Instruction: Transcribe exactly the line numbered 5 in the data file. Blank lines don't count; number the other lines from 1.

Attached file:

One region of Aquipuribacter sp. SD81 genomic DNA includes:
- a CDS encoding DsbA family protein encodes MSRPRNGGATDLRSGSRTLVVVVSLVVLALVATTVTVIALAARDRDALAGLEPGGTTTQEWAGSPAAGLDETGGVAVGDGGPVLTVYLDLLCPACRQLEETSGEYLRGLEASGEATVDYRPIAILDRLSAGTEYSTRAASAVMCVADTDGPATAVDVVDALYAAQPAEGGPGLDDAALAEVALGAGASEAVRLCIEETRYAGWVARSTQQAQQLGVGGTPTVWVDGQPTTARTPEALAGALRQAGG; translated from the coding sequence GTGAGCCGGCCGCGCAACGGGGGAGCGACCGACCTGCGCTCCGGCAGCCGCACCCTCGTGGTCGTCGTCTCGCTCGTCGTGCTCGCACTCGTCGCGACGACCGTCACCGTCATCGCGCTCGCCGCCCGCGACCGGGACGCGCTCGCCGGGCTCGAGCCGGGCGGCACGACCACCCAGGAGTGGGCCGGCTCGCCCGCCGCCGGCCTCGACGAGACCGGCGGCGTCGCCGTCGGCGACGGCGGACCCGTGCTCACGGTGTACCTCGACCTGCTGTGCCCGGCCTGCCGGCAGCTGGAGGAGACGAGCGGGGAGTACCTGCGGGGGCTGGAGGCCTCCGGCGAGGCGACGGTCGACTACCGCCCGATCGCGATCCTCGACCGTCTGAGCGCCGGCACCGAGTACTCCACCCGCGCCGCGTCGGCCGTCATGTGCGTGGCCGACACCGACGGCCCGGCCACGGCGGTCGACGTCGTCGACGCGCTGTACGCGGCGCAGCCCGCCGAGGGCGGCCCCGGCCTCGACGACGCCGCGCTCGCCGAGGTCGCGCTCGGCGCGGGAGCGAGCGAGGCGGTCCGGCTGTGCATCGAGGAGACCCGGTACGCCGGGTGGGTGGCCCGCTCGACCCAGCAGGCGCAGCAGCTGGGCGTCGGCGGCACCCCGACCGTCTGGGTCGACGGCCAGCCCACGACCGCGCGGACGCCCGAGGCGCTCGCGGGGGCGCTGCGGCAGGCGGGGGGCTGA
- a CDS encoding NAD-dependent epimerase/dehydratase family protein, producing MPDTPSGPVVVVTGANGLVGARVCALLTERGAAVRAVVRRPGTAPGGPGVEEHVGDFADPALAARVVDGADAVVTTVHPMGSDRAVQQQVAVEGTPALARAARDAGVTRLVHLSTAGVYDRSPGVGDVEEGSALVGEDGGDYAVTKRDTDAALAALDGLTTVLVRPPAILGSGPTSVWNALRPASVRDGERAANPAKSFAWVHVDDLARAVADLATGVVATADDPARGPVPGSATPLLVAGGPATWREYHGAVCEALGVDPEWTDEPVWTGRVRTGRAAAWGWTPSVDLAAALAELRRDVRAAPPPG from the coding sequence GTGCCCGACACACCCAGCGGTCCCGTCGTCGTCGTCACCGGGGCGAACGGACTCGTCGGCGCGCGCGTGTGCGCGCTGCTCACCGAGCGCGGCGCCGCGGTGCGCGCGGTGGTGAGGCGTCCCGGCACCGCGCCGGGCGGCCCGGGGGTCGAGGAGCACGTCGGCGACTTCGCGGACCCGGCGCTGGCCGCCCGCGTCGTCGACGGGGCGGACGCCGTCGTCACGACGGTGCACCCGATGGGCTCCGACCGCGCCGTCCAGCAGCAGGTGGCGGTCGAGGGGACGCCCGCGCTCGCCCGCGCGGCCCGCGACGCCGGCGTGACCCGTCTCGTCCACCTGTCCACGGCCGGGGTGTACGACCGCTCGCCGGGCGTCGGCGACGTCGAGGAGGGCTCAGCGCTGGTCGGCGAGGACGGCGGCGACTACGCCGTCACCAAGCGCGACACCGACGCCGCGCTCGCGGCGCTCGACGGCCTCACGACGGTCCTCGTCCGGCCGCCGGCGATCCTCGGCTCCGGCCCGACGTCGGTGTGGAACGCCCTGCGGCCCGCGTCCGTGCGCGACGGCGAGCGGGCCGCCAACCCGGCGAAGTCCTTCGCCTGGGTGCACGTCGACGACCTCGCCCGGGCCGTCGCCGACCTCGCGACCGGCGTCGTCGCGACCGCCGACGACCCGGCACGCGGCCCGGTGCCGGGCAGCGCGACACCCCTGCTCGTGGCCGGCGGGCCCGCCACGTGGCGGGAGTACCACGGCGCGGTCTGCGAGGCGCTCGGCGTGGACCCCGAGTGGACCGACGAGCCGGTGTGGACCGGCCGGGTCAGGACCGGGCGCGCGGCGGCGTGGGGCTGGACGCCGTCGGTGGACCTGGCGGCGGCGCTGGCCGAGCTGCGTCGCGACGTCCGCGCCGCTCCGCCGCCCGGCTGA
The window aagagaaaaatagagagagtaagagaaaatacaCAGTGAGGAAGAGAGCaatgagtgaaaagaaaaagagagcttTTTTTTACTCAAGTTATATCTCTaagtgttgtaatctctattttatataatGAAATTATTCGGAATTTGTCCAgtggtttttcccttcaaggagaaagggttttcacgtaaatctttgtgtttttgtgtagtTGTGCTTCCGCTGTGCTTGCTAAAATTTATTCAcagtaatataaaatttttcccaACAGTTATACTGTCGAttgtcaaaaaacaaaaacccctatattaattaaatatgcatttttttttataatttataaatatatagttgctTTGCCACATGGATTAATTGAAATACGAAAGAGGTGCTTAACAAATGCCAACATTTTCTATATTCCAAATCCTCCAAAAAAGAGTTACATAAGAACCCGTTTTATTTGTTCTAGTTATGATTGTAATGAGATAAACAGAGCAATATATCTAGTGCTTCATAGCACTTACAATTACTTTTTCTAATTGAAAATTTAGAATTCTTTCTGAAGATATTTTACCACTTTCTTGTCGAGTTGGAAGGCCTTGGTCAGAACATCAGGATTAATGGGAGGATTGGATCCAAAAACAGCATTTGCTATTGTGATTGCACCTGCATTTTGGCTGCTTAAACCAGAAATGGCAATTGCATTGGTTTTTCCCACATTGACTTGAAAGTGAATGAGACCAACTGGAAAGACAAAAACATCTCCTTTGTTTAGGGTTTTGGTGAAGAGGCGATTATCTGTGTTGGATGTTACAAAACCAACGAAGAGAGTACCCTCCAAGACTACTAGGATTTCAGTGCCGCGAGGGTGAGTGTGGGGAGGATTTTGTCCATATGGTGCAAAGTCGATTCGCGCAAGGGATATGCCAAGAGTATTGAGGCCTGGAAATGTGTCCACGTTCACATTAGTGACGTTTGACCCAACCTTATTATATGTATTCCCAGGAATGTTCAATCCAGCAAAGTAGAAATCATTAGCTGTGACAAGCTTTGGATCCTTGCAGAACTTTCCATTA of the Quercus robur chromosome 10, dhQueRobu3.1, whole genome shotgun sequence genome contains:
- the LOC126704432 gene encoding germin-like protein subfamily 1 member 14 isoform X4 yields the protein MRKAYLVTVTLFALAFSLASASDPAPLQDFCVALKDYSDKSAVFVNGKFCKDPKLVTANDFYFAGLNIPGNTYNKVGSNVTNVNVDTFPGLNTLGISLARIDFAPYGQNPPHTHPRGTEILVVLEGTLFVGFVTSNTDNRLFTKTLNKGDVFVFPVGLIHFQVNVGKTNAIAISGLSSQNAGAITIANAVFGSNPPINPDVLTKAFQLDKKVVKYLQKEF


- the LOC126704432 gene encoding germin-like protein subfamily 1 member 14 isoform X4 yields the protein MRKAYLVTVTLFALAFSLASASDPAPLQDFCVALKDYSDKSAVFVNGKFCKDPKLVTANDFYFAGLNIPGNTYNKVGSNVTNVNVDTFPGLNTLGISLARIDFAPYGQNPPHTHPRGTEILVVLEGTLFVGFVTSNTDNRLFTKTLNKGDVFVFPVGLIHFQVNVGKTNAIAISGLSSQNAGAITIANAVFGSNPPINPDVLTKAFQLDKKVVKYLQKEF